The 2006 Horn of Africa Consultations on Food Security identified priority activities for tackling food insecurity in Eritrea: (i) disaster risk management and response, including vulnerability assessments; (ii) sustainable land and water management; (iii) community-based rural infrastructure and support services; (iv) access to basic education in food insecure areas; (v) safety nets and social protection schemes for the most vulnerable; (vi) nutrition and food security; (vii) livelihood diversification; and (viii) HIV/AIDS and food security. The food security policy seeks to promote domestic crop and animal production which is competitive against imports. Land and agrarian reform, agricultural marketing, rural finance, extension services, natural resources management, reform of agro-industries, and seed development are important policy concerns, as are issues of coordination and the cooperation of different government and non-governmental bodies.
An Agriculture Sector Strategy and Policy is awaiting Government endorsement while a food security concept paper has not been received positively by the Government. This might be due to the fact that the Government considers the Agriculture Development Programme (2008–2011) as the road map for achieving greater food security.
Ethiopia Emergency and recovery needs In Ethiopia, as a result of the 2011 La Niñaphenomenon, the food security situation has deteriorated in south and southeastern parts of the country, as well as in belg rain-dependent and sugum rain receiving areas. This has resulted in the poor performance of short-cycle crops and weakened condition of livestock, reducing food availability, with particular implications for vulnerable households.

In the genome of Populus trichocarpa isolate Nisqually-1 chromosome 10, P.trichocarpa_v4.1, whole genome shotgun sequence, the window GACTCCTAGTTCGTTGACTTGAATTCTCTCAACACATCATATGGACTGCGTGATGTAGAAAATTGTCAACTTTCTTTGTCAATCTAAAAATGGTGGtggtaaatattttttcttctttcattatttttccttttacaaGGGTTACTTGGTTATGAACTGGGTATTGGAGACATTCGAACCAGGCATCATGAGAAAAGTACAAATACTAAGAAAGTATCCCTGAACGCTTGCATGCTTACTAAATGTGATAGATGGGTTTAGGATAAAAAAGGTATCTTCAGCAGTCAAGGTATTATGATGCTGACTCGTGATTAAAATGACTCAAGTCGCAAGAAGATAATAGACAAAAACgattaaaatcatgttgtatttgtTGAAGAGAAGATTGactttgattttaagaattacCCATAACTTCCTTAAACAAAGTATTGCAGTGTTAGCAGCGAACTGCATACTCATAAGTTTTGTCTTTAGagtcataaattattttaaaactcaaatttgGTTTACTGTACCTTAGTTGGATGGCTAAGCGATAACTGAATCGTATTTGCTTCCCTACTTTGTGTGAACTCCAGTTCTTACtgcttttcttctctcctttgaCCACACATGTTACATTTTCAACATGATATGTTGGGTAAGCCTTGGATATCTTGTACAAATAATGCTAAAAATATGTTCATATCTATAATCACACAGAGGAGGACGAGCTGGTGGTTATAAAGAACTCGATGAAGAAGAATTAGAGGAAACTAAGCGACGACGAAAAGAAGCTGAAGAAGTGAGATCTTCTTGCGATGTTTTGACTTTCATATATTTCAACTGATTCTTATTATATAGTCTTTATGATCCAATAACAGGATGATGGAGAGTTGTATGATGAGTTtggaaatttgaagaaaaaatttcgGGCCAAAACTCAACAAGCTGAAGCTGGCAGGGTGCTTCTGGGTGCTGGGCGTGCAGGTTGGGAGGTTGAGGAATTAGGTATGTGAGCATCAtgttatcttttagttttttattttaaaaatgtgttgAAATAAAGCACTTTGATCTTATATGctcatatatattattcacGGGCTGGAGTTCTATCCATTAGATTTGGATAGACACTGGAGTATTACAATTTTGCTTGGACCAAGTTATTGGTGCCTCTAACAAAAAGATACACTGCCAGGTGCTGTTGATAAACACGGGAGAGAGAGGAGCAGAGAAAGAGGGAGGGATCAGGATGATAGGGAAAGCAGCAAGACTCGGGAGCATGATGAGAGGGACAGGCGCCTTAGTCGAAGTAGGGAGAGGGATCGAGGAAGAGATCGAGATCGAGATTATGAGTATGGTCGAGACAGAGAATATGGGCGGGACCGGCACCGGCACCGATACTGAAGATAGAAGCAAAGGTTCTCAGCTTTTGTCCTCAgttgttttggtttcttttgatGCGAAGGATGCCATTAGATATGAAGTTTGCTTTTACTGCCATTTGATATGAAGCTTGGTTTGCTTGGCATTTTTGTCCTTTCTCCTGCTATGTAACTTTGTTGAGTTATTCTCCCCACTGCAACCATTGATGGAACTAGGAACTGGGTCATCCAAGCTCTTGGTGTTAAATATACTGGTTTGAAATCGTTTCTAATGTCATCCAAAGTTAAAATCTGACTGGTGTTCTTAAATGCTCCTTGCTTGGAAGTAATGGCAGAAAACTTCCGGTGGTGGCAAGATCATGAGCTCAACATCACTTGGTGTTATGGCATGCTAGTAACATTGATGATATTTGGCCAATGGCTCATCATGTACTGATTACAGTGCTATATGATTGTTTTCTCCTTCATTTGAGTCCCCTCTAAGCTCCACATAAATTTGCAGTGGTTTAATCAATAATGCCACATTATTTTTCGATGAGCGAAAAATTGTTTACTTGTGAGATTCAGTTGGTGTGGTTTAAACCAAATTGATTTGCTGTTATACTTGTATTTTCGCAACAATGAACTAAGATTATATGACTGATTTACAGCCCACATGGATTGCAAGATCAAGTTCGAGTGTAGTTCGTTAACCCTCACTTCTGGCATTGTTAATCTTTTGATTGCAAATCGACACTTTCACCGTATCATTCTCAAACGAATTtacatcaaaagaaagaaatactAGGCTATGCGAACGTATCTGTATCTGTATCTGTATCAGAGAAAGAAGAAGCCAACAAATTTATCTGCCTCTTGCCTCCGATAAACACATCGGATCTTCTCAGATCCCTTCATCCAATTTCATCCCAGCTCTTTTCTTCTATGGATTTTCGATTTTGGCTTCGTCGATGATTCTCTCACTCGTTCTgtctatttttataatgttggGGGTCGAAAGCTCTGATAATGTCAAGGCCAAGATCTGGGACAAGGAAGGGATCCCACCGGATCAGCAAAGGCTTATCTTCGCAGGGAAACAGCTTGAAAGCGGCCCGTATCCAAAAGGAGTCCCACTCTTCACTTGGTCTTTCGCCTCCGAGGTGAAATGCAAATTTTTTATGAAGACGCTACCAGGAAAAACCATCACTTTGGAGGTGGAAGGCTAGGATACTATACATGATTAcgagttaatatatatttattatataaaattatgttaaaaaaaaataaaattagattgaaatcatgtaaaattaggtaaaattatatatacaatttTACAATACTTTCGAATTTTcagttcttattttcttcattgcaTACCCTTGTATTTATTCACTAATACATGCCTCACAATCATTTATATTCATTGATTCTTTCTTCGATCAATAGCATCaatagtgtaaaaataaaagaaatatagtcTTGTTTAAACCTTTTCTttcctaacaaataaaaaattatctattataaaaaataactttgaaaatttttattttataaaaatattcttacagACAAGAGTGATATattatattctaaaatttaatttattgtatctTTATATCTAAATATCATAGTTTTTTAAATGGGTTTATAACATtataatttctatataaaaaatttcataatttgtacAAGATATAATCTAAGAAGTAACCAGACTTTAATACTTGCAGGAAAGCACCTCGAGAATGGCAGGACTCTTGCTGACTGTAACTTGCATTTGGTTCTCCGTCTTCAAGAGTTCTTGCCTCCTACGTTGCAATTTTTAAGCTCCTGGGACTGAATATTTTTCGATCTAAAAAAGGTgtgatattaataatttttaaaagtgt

The priorities for assistance are therefore:
In pastoral or livestock keeping areas:
slaughter (and commercial) destocking;
voucher-based animal health care with an emphasis on (endo and ecto) parasite control;
vaccination against major transboundary diseases of economic and public health importance during the early recovery phase to rebuild livelihoods;
rehabilitation of livestock water points (elas until December and ponds from December to February); and
emergency feeding using multinutrient blocks and crop-residue/hay treatment.
In cropping areas:
pre-positioning seeds ahead of the next rainy season; and
supplying root and tuber crops in densely populated areas.
Emergency Phase: July to November 2011
During the emergency phase, donor and government resources will likely focus on life-saving activities, e.g., water and sanitation, nutrition and health. There is also an urgent need to protect core breeding stock through a mixture of slaughter destocking/livestock feed and animal health interventions. Cash-for-work programmes should be supported and expanded to maintain household purchasing power as grain prices continue to rise. In order to ensure the immediate availability and quality household food supplies, support is required for the production of fast growing, nutritious and high-yielding root and tuber crops and vegetables that could be produced in kitchen gardens by women, elderly, and children.
Recovery Phase: December 2011 to December 2014
Efforts need to focus on rebuilding livestock herds and enabling farmers to strengthen production by promoting a strong animal health care system that emphasizes livestock vaccination and community-based animal health care. In addition, expanded rangeland management is needed to arrest and reverse degradation and increase range and livestock productivity. Very poor pastoralists, who have lost their livestock and would prefer to move into non-livestock-based livelihoods, should be supported to establish alternative sources of income, which will ease pressure on rangelands. In farming areas, emergency seed distribution and support to diversify crops through distribution of drought-tolerant root-tuber crops and nutritious vegetable seeds should be promoted.